FALMOUTH — More than a century ago, after it was founded in 1843, Maine Audubon was at the forefront of the land conservation movement in Maine.

Now the organization’s newest executive director wants it to lead the nation.

Andy Beahm wants to make Maine Audubon known for unique, not-to-be-missed outdoor festivals; for connecting more people across Maine to nature through statewide outdoor events for many more than just its seven chapters; and for inspiring Mainers to become wildlife advocates.

The seven chapters are Downeast (Acadia), Merrymeeting, Midcoast, Penobscot Valley, Fundy (Washington County), Western Maine and York County.

Before Beahm is done leading Maine Audubon, he wants the organization – with a current membership of 10,000 – to be a national model for wildlife advocacy and inspire people across the state to choose sustainable products, buy native plants, embrace green energy and even go to Augusta to lobby for conservation legislation.

“I would love for Maine to be the best example in the nation of people who are successful at living sustainably with wildlife,” Beahm said. “When I deep think about why I live in Maine, and why I have chosen to spend my life here, the more you travel and see amazing places, the more you realize what we have in Maine is world-renowned and should never be taken for granted.”

Andy Beahm, the new executive director of Maine Audubon, rides through Gilsland Farm in Falmouth during his morning commute.

Beahm, a native of Limestone in Aroostook County, retired in December after working for 34 years for L.L. Bean, where he served as vice president of business transformation, vice president of brand services and director of strategic planning, among other roles.

He took over as Maine Audubon interim director in January and was named executive director in June.

Beahm said his experience at L.L. Bean make him uniquely suited to extend Maine Audubon’s reach around the state and to make it nationally known as an important player in wildlife conservation.

“When you think of L.L. Bean, it’s an organization that prides itself on executing well. A key part of L.L. Bean being L.L. Bean is its great service,” Beahm said. “And you can’t give great service if you’re fumbling the ball. During my time there, I saw the organization able to take advantage of growth in a way that was well-managed and well-executed. That’s what I bring to Maine Audubon.”

To that end, he plans to roll out festivals that are rooted in Maine’s traditions, Maine’s stories, and lessons in conservation. It’s something Maine Audubon has always done, but Beahm wants these events to be unique “legacy” events. He envisions these new festivals being as popular as Portland’s Old Port Festival, and certainly as well known. Beahm intends to make Maine Audubon relevant to a whole new audience.

He wants people who come to Maine to think of Maine Audubon as more than just the Falmouth campus at Gilsland Farm. Beahm also plans to increase Maine Audubon’s reach across the state, growing the seven chapters with more shared events and work done between the chapters.

John Berry of the Merrymeeting Audubon Chapter, and a member of the Maine Audubon board of directors, said Beahm’s experience at L.L. Bean directly relates to the work of the nonprofit conservation organization.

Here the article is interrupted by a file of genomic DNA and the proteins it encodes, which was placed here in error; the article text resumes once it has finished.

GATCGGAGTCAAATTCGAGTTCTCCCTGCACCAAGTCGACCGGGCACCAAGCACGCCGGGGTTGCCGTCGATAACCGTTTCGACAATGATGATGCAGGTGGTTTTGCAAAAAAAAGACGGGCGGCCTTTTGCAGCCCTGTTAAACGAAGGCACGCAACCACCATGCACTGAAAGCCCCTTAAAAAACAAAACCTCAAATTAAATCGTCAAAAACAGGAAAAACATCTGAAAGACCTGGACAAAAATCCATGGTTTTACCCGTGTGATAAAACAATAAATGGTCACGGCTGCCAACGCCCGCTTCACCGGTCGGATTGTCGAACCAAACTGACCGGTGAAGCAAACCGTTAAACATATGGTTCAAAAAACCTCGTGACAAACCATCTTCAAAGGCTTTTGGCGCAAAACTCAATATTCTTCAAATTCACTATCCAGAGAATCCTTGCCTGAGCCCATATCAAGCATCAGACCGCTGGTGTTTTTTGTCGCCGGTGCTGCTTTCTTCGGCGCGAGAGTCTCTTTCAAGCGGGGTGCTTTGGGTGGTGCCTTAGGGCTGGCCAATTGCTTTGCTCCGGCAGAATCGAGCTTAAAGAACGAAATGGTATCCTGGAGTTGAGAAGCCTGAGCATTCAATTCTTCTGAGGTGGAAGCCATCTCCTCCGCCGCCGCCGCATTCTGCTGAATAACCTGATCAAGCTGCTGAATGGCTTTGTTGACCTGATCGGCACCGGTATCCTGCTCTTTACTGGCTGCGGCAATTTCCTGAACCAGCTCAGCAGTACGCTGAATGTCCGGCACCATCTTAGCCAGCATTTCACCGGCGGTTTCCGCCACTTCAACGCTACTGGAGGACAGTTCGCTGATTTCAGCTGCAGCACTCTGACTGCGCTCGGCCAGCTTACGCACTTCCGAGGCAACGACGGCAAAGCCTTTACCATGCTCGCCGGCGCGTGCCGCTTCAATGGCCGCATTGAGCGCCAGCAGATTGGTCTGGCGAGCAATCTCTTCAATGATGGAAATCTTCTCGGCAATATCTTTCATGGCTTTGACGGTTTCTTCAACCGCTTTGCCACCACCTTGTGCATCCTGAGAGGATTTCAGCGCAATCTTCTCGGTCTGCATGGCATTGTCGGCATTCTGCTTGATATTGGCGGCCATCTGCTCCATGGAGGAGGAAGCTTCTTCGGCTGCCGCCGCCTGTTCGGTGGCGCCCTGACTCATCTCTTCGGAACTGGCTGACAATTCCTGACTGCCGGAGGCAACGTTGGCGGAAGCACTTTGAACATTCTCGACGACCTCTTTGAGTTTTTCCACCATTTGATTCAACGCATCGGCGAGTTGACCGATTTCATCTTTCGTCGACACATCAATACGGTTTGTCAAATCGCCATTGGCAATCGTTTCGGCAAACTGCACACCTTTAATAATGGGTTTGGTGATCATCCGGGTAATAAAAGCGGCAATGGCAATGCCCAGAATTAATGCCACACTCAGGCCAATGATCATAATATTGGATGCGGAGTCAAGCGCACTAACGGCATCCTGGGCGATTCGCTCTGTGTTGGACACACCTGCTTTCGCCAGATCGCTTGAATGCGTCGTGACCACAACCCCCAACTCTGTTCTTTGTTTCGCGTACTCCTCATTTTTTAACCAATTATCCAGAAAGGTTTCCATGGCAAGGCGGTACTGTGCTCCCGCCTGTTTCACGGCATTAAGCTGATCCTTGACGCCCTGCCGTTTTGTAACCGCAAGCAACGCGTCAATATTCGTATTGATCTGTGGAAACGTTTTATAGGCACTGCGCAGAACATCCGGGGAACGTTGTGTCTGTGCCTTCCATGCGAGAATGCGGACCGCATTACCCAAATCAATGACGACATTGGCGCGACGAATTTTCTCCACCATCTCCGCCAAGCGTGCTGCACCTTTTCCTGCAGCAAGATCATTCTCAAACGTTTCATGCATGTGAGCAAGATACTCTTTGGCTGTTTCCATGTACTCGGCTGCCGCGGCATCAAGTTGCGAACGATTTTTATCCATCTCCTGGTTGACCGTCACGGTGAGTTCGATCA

“He wants to make Maine Audubon a symbol of the state and a symbol of the outdoors in the state. He has a skill set from L.L. Bean that is transferable,” Berry said. “It’s similar, because L.L. Bean didn’t start as an international company. It started as a Freeport business and expanded. I think that same growth is key to Maine Audubon, as well.”

Andy Beahm Beahm, a native of Limestone in Aroostook County, retired in December after working for 34 years for L.L. Bean, where he served as vice president of business transformation, vice president of brand services and director of strategic planning, among other roles.

A week after a chapter conference that included all seven chapters, other Maine Audubon members think Beahm can deliver as promised.

Bob Duchesne of Hudson, who is on the board of the Penobscot Valley Audubon Chapter and a state representative who sits on the Legislature’s committee on Environment and Natural Resources, said the timing is right to extend Maine Audubon’s reach statewide because of the improving economy. And with Beahm guiding Maine Audubon, Duchesne thinks it will happen.

“Andy is from Aroostook County. He knows northern Maine,” Duchesne said. “Previous directors had somewhat of a different vision than expanding the mission statewide. Maine Audubon is already at the forefront of wildlife watching trips with statewide appeal.”

Sue Shaw of Penobscot, a member of the Downeast Audubon Chapter, said she was excited for the organization’s future after listening to Beahm’s talk at the chapter conference.

Shaw said when she joined the Downeast chapter after she retired in 2008, it opened her eyes to many things, such as shopping for wildlife-friendly products – like buying shade-grown coffee, which protects bird habitat, or avoiding products packaged in Styrofoam.

“If you look at the state map and where the chapters are, there is a lot of white space,” Shaw said. “But there are people in those areas that care about wildlife and ecology. But when I joined, we kind of thought of Maine Audubon as Falmouth Audubon. It didn’t have anything to do with our chapter because we never saw anyone (from Maine Audubon). But that has changed recently. Now we are in contact with them quite a bit.”


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